When we treat women as only having value for the ability to procreate we also commit a heinous crime to the living.  When we create laws that takes away a women’s right to decide what happens to her body this, to me, is also immoral and is harmful to women.  Especially given that it does not deter abortions from happening.  Can we really force someone to raise a child?  Especially when we make no provisions for how they do so? And speaking of the how, what about the fact that we hold no parents responsible for what crimes their child commits?  Parents are free to teach their children to hate, lust for power, oppress, be greedy, etc.  What of the parents of Dylann Roof, Timothy McVeigh, or an Adam Lanza?  You might argue that these are unique cases, but I bring them up to show the possibilities of what can happen when parents are ill-equipped to raise a child.  What harm to the world have such parents caused, and none are accountable for how they have raised their child.  Are these not crimes as well?  What are the results of having parents who raise a child who genuinely feel like they should not?  The foster system is full of children removed from parents who neglect and harm their children, and the system tries hard, but ultimately many who go through that system end up committing crimes and not having productive lives.  It is this multitude of people who increases the financial burden on others as well, increasing the need for taxation.  Something the conservative crowd that is often anti-abortion is also against.  If we are also against paying for all these unwanted children brought into the world, what is the option?  Letting them starve?  Letting them live in the streets? Is this demonstrative of this love of children that would have scorn those who have an abortion?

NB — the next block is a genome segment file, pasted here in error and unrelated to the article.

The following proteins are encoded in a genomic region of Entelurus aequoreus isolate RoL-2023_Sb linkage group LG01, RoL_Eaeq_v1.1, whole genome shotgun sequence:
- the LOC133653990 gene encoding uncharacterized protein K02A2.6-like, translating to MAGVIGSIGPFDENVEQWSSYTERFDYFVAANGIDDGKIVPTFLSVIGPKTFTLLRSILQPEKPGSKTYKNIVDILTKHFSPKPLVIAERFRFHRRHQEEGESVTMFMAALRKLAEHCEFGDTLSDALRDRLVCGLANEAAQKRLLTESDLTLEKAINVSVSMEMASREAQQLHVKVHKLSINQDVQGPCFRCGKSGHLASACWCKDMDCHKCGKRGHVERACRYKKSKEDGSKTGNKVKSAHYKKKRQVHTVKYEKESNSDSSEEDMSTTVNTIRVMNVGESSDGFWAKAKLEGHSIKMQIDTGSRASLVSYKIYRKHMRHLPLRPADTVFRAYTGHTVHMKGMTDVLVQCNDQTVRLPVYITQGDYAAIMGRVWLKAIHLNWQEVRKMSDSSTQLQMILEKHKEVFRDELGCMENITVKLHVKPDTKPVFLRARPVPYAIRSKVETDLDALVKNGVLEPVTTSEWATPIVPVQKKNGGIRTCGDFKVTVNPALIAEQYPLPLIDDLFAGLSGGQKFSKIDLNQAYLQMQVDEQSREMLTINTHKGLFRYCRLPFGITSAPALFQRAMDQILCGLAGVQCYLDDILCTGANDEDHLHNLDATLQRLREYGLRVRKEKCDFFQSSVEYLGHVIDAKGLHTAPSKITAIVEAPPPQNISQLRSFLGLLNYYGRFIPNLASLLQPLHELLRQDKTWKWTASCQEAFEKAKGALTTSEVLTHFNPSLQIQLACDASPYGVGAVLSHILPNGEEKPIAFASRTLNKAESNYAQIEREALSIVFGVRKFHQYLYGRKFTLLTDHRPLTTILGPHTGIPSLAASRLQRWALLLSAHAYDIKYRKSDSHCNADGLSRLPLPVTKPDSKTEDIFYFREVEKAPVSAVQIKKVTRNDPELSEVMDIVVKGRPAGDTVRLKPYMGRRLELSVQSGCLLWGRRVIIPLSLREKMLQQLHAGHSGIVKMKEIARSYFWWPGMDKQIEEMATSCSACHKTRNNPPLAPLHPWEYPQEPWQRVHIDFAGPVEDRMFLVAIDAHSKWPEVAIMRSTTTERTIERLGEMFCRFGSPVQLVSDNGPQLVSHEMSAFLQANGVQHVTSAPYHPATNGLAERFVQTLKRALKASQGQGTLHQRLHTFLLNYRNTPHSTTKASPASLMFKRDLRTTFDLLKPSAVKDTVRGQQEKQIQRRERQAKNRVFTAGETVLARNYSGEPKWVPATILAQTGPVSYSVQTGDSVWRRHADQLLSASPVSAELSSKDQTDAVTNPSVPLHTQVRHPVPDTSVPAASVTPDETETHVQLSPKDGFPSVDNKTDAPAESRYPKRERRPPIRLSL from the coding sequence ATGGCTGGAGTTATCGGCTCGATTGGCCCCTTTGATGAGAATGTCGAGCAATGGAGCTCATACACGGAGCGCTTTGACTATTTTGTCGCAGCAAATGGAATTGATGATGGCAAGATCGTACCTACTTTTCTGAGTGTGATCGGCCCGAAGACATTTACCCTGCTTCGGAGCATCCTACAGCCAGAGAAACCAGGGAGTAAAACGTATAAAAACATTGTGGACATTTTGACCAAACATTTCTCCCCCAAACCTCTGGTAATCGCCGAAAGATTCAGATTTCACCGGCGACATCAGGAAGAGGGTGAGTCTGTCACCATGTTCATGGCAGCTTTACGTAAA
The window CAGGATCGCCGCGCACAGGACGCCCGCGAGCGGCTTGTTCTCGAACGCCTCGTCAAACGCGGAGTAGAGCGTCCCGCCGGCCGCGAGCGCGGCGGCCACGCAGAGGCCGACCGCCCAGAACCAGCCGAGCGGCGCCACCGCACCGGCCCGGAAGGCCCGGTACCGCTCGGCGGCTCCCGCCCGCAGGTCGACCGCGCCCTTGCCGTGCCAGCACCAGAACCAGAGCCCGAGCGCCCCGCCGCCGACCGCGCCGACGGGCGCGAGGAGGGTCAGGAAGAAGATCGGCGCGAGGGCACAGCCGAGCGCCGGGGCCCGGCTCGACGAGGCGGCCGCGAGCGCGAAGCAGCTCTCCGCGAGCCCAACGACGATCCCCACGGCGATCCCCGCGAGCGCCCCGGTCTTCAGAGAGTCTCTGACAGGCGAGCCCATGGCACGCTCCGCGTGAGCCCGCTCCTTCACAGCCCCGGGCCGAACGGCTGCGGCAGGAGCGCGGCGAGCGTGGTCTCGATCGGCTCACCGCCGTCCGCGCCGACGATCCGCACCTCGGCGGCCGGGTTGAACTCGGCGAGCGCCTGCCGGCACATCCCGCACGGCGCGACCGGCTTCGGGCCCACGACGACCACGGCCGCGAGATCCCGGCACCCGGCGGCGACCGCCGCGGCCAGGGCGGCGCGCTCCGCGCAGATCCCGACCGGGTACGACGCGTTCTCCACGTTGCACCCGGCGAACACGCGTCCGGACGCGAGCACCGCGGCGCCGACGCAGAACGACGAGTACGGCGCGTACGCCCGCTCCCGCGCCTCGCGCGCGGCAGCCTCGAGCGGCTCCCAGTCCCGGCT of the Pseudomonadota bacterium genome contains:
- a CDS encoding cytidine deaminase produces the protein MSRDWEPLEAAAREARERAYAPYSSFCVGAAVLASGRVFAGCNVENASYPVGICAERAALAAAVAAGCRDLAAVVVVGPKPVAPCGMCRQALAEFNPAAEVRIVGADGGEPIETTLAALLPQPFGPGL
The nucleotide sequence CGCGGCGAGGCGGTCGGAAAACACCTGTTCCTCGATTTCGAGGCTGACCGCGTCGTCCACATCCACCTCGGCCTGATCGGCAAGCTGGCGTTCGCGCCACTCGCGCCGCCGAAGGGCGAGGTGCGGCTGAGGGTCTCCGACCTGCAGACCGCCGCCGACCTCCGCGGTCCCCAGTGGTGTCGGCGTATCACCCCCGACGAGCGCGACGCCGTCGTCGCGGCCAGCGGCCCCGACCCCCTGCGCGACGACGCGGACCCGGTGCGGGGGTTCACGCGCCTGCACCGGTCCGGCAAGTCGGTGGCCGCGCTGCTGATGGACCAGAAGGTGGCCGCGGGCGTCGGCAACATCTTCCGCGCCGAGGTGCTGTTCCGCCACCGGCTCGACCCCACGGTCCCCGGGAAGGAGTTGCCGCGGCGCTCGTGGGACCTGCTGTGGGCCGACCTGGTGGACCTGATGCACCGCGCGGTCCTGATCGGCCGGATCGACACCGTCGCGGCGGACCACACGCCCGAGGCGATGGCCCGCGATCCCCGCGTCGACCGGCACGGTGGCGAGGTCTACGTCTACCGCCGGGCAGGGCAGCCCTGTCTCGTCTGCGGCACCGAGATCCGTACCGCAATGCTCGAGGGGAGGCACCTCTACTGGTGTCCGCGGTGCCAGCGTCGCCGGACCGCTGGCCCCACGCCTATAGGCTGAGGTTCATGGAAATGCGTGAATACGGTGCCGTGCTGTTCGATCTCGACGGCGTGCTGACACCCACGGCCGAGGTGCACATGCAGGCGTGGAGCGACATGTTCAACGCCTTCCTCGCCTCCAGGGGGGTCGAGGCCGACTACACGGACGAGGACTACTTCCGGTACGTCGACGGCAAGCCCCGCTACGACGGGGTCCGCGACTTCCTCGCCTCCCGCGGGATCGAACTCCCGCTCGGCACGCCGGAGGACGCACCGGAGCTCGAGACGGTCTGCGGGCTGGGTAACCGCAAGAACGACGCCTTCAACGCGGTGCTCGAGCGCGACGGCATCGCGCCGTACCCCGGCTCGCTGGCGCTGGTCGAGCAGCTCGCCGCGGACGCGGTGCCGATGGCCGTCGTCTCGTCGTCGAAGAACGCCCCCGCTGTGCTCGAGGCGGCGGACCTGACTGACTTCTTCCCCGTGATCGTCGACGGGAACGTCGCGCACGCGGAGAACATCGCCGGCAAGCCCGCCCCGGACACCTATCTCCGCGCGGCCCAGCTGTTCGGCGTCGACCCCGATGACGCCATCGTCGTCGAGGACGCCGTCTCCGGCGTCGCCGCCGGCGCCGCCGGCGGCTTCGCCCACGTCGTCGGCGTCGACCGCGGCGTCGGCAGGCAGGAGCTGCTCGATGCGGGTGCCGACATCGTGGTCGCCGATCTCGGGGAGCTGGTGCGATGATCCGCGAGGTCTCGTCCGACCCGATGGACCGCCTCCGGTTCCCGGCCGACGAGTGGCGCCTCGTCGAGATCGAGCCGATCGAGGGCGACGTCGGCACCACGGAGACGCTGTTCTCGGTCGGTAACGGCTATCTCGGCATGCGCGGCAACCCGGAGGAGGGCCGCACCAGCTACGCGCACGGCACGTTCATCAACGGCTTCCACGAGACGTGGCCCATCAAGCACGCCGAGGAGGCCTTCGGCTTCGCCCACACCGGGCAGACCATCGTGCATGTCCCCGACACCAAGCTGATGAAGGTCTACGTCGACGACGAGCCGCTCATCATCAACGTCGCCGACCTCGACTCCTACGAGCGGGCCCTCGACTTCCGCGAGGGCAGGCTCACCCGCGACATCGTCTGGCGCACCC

Perhaps these crimes are no worse than aborting a fetus, but coming together on this divisive issue requires that we find a solution that tries to minimize all these crimes.  It requires us to minimize the overall harm.  It is completely simplistic to simply tell someone they shouldn’t have sex, or they should have used protection.  It’s quite possible that the reason you have been able to make good decisions in your life, and others have not is because of completely different set of variables in their environment.  There could be a multitude of reasons why that person feels like they have inadequate resources and insufficient energy to raise a child.  But all of us who are pro-choice and pro-life must come together to deal with this issue.  The things I outlined above are a good start and reflect the values that are held in countries that have low rates of abortions.  Of course most of the people I know are pro-choice and you need only to talk to them for a short time to know that there desire to preserve life is as great as anyone.  In some ways moreso as they are anti-war and anti-death penalty and often fight for the preservation of life in many important issues we face today.  As a result I refuse to refer to those who are anti-abortion as those who are pro-life.   We all value life in our own way, so let’s work on solutions that meet that common goal.   As someone who has a child now, that I love an immeasurable amount it is hard for me to imagine life without him now.  Abortion seems all the more tragic, but I also know there are many couples who regret having children when they did, or at all, and it makes me wonder if they would have been better served waiting until a later time, or not having children at all.  Hindsight is always 20/20 and of course I know if I didn’t have my son, I would never know what I was missing.  Most women, not surprisingly don’t regret having an abortion.  Somewhere in the Bible I believe God says to “Be fruitful and multiply”.  We have certainly multiplied, but we have yet to ensure that all people on this planet can be fruitful.  It is the being fruitful that gives people the freedom to multiply.  To feel fruitful, mothers-to-be need to feel supported by their spouses, but their family, by their community, and by their government.  It may never be possible to stop abortion completely, something that has always been part of our nature, but we have the ability to reduce it greatly if we work together and create the environment that mothers need to keep and support their child.